= (u)', and if there is a point (a,b) on both [m,dl and Cu,v]',
then by (B9) and (B9)', ((x,y) I [m,d] <> (x,y) I [u,v]'), and
we identify [m,d] and [u,vl'. Denote the set of lines by &J where
(0 = (oT U T\ )/=. Define A: 0 (M, A J >,<( )')/= in the obvious
way. We define g 11 h if and only if a(g) = &(h). We denote the
incidence structure and the parallel relation thus defined by
AB. We let B: [1,01  M be defined by SB(a,a) = a. Let K =
([0,0],[0,0]',(1,1),M, 5). We define C(B) to be (AB,KB).
Given a biternary ring homomorphism m:B  B' we define
C(w):C(B)  C(B') by C())(a,b) = (wa,wb), C(w)[m,d] = [Cm,wd]
and C(w)[u,v]' = [u,wv1]' for all points (a,b), lines [m,dl,
[u,v]' in AB. Observe that C(a) is well defined.
3.19 Lemma. Let (B,T,T') be a biternary ring. Then the
following conditions hold in the construction given above.
(a) If m,d a ', m N ;, then there is a unique line [u,v3' of
OT' such that [m,d = [u,v]'. If m 6 N, there is no such line
lu,v]'.
(b) If u,v 6 M, u N, then there is a unique line [m,d] of
9T such that [u,vl' = [m,d]. If u e N, there is no such line
[n,d].
(c) The function L: 0 (N:xs >,x )' )/= constructed above is
well defined.
Proof. (a) Assume g = nm,d], m 4 N. Then (0,d) I g. There is
a unique u & N such that T(u,m,0) = T(u,0,l) since 0 m. Hence
T'(m,u,0) = 1, and there is a unique v such that (0,d) I Cu,v]'.
Hence [m,d] = (u,v]'. If [m,d] = [w,zl', then T(w,m,0) = 1 and
u = w. Also since 0 = T'(d,u,z), z = v. Thus [u,v]' is unique.
Assume g = [m,d], m 6 N. Then, since m ~ 0, 0 7 1, there
does not exist an element u C M such that T(u,m,0) = 1, and
hence there is no [u,v'' 6 qT' such that [m,d] = [u,v3'.
(b) This is the dual of case (a).
(c) If [m,d] = [u,v]', then &[m,d] = (m>) = (u = u,v';
hence L is well defined. //
3.20 Definition. If B = (M,T,T') is a biternary ring and if B' =
(M,T',T) is the dual of B, then (x,y) I Cm,d] in C(B) 4=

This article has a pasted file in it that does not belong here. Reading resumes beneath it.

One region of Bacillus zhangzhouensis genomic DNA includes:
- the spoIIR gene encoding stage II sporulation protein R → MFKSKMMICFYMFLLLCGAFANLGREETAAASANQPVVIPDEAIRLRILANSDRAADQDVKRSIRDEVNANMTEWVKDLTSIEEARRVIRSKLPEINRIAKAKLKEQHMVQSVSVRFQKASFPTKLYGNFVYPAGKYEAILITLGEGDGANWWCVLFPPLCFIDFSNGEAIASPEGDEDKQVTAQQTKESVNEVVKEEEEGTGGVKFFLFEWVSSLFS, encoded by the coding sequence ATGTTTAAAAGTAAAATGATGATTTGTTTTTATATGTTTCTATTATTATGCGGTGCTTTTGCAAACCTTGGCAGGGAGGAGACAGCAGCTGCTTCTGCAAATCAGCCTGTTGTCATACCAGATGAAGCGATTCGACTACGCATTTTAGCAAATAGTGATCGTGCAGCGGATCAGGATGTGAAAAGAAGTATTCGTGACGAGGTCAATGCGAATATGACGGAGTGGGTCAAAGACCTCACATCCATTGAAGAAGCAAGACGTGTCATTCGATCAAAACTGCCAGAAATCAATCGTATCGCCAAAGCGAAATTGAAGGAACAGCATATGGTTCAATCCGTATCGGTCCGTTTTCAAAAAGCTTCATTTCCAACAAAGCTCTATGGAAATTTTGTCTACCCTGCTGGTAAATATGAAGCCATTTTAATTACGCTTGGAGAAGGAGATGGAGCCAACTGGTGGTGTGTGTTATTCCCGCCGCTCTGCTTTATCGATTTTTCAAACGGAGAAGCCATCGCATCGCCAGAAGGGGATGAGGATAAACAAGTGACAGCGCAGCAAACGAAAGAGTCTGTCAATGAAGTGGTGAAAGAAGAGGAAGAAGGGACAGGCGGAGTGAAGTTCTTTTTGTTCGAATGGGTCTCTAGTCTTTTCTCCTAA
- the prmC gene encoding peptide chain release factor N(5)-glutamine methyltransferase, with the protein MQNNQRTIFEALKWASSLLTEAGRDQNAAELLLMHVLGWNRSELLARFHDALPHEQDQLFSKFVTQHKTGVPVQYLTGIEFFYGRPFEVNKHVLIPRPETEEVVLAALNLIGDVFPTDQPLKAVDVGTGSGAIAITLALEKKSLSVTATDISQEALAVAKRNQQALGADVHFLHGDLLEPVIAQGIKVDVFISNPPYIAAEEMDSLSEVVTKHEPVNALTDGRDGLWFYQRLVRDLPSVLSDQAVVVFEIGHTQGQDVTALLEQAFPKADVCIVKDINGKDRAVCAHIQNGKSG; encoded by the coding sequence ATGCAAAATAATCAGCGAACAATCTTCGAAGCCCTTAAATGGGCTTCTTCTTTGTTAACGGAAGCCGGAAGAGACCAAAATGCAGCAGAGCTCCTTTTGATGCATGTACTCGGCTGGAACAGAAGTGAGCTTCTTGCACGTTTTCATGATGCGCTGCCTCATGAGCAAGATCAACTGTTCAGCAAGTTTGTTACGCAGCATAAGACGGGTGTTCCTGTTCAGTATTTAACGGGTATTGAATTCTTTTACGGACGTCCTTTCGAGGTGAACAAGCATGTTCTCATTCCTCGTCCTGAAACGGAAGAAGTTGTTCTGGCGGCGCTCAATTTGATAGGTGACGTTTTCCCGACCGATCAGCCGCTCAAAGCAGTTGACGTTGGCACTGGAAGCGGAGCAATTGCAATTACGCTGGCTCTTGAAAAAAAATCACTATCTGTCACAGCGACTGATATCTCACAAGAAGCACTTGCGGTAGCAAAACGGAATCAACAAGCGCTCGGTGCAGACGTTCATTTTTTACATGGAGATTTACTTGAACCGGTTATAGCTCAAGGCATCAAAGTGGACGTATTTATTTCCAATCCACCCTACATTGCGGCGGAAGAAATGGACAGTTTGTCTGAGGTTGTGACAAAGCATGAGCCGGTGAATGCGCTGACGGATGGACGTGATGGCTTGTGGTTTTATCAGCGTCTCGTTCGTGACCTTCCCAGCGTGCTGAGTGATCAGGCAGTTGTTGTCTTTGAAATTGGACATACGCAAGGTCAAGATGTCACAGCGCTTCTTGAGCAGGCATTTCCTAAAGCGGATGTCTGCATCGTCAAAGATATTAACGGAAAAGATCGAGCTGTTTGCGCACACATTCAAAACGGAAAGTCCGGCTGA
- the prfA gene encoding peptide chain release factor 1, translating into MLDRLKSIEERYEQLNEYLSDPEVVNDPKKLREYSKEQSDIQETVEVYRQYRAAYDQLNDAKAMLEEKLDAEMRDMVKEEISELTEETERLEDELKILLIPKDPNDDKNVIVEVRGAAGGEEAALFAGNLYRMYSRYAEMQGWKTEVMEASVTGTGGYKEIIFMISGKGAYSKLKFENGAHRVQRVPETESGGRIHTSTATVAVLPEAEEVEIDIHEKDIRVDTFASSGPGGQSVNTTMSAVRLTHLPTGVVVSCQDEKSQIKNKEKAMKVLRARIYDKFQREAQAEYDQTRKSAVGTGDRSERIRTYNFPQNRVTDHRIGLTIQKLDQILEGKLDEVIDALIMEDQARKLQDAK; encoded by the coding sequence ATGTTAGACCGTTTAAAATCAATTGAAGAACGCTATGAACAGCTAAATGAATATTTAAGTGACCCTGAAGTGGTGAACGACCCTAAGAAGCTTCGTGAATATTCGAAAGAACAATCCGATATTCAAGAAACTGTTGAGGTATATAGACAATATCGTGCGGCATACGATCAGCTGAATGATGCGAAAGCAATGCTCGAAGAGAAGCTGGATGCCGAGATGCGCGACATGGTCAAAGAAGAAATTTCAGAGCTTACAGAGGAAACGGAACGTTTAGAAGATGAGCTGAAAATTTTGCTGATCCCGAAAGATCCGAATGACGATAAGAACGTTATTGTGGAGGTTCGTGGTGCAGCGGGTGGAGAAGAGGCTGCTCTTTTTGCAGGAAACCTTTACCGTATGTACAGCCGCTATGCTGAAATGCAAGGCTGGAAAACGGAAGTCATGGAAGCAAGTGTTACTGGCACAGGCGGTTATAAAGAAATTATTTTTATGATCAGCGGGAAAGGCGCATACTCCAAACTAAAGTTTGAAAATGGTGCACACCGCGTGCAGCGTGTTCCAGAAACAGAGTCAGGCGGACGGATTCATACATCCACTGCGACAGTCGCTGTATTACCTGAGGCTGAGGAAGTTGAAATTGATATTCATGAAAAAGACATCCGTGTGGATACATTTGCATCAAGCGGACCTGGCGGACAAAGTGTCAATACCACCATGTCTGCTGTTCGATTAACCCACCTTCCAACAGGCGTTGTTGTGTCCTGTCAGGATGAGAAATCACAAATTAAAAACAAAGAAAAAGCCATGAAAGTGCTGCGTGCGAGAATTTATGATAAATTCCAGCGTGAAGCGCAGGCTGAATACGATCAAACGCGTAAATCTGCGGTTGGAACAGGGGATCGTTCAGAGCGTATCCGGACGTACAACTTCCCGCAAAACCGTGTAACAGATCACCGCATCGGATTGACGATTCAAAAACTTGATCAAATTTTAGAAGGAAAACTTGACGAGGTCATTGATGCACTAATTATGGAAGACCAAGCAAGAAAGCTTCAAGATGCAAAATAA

(y,x) I [m,dj' in C(B'), and (x,y) I [u,v]' in C(B) 4=
(y,x) I [u,v] in C(B'). The structure C(B') is said to be the
structure dual to C(B).
60
3.21 Prorosition. Let B be a biternary ring and let B' be the
dual of B. The map 9:C(3) C(B') defined by O(x,y) = (y,x),
[lm,d] = [m,d)' and 6[u,v]' = Eu,vl is an incidence structure
homomorphism which preserves and reflects the parallel relation. //
3.22 Proaosition. If 3* is a biternary field, then C(B*) con
structed above is a coordinatized affine plane.
Proof. If B* = (7M,T*,T*') is a biternary field, then (M*,T*)
is a ternary field and it is easily seen that C(B*) is the
coordinatized affine plane commonly constructed over the ternary
field (M*,T*): see [Hall (1959), top of page 3563. //
3.23 Proposition. The map C:B * C indicated above is a functor
from the category of biternary rings to the category of coordi
natized affine Hjelmslev planes.
oof. Let B = (M,T,T') be a biternary ring. The structure AB
instructed above is an incidence structure SB with a relation
)arallel' defined on the lines of SB. We wish to show that AB
s an AHplane. We start by proving a number of lemmas. To
void confusion, throughout the remainder of this proof we will
Ise the symbol to indicate the neighbor relation in B, and
:he symbol C to indicate the relation 'affinely neighbor' in AB:
see the definition of AHplane, Definition 2.21.
(Lemma 1) Whenever P,Q are points, there is a line g such
61
(Proof) Let P = (a,b), Q = (a',b'). There are four cases.
(Case 1) Assume P = Q = (a,b). Then by (B2),
(a,b) I O[,bl.
(Case 2) Assume FP 0, a + a'. The system T(a,m,d) = b,
T(a',m,d) = b' has a unique solution m,d by (B6), and hence
P,Q I [m,d].
(Case 3) Assume P g Q, b b'. This is Case 2 in the
dual structure; hence there is a line Cu,v]' joining P,C.
(Case 4) Assume P Q, a a', b ~ b'. By (B7) there is
at least one line joining the two points. /
(Lemma 1) (a,b) is affinely neighbor to (a',b') 4=q a a',
b b'.
(Proof) Let P = (a,b), Q = (a',b'). If P = Q, then a ~ a',
b b' by (Bl) and P is affinely neighbor to itself since (a,b)
is on both CO,b] and [0,a' by (B2) and (B2)'. Thus, we may
assume P 1 Q.
( ) Assume P is affinely neighbor to Q. Then at least two
distinct lines g,h join P and Q. By (BS) if P,Q I g,h; then
g,h 6 T or g,h C 0 .,
(Case 1) Assume P,Q I g,h; g I h, and g,h & o Then the